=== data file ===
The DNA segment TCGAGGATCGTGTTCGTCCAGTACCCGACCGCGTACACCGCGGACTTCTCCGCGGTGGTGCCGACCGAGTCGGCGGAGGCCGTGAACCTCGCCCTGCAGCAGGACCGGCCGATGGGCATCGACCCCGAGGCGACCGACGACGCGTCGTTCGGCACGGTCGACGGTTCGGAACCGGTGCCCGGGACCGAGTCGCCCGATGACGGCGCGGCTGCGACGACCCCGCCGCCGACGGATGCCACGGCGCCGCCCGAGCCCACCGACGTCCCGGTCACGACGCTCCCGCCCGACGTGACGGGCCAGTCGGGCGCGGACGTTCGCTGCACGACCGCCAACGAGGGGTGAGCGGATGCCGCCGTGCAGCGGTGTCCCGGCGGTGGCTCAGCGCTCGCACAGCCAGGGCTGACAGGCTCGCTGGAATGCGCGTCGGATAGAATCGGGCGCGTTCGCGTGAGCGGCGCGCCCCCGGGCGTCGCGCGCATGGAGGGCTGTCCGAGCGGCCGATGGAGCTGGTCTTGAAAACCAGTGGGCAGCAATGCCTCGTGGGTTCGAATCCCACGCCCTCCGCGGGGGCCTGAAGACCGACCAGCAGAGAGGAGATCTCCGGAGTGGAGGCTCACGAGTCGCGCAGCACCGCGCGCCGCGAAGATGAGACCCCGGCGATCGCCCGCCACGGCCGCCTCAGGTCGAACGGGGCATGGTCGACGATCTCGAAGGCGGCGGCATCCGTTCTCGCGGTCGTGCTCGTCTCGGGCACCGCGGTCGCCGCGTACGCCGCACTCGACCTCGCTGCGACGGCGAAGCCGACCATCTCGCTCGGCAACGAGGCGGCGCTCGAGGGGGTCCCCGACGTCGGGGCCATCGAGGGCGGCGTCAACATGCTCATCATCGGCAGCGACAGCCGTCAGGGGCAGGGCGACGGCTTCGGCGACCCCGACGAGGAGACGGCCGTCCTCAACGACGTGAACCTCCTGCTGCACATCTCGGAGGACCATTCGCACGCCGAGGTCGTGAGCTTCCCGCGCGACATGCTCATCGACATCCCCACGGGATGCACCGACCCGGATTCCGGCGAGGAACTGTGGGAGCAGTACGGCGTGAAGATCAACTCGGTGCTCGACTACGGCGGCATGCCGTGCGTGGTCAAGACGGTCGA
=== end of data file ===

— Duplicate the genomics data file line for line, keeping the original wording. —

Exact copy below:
The DNA segment TCGAGGATCGTGTTCGTCCAGTACCCGACCGCGTACACCGCGGACTTCTCCGCGGTGGTGCCGACCGAGTCGGCGGAGGCCGTGAACCTCGCCCTGCAGCAGGACCGGCCGATGGGCATCGACCCCGAGGCGACCGACGACGCGTCGTTCGGCACGGTCGACGGTTCGGAACCGGTGCCCGGGACCGAGTCGCCCGATGACGGCGCGGCTGCGACGACCCCGCCGCCGACGGATGCCACGGCGCCGCCCGAGCCCACCGACGTCCCGGTCACGACGCTCCCGCCCGACGTGACGGGCCAGTCGGGCGCGGACGTTCGCTGCACGACCGCCAACGAGGGGTGAGCGGATGCCGCCGTGCAGCGGTGTCCCGGCGGTGGCTCAGCGCTCGCACAGCCAGGGCTGACAGGCTCGCTGGAATGCGCGTCGGATAGAATCGGGCGCGTTCGCGTGAGCGGCGCGCCCCCGGGCGTCGCGCGCATGGAGGGCTGTCCGAGCGGCCGATGGAGCTGGTCTTGAAAACCAGTGGGCAGCAATGCCTCGTGGGTTCGAATCCCACGCCCTCCGCGGGGGCCTGAAGACCGACCAGCAGAGAGGAGATCTCCGGAGTGGAGGCTCACGAGTCGCGCAGCACCGCGCGCCGCGAAGATGAGACCCCGGCGATCGCCCGCCACGGCCGCCTCAGGTCGAACGGGGCATGGTCGACGATCTCGAAGGCGGCGGCATCCGTTCTCGCGGTCGTGCTCGTCTCGGGCACCGCGGTCGCCGCGTACGCCGCACTCGACCTCGCTGCGACGGCGAAGCCGACCATCTCGCTCGGCAACGAGGCGGCGCTCGAGGGGGTCCCCGACGTCGGGGCCATCGAGGGCGGCGTCAACATGCTCATCATCGGCAGCGACAGCCGTCAGGGGCAGGGCGACGGCTTCGGCGACCCCGACGAGGAGACGGCCGTCCTCAACGACGTGAACCTCCTGCTGCACATCTCGGAGGACCATTCGCACGCCGAGGTCGTGAGCTTCCCGCGCGACATGCTCATCGACATCCCCACGGGATGCACCGACCCGGATTCCGGCGAGGAACTGTGGGAGCAGTACGGCGTGAAGATCAACTCGGTGCTCGACTACGGCGGCATGCCGTGCGTGGTCAAGACGGTCGA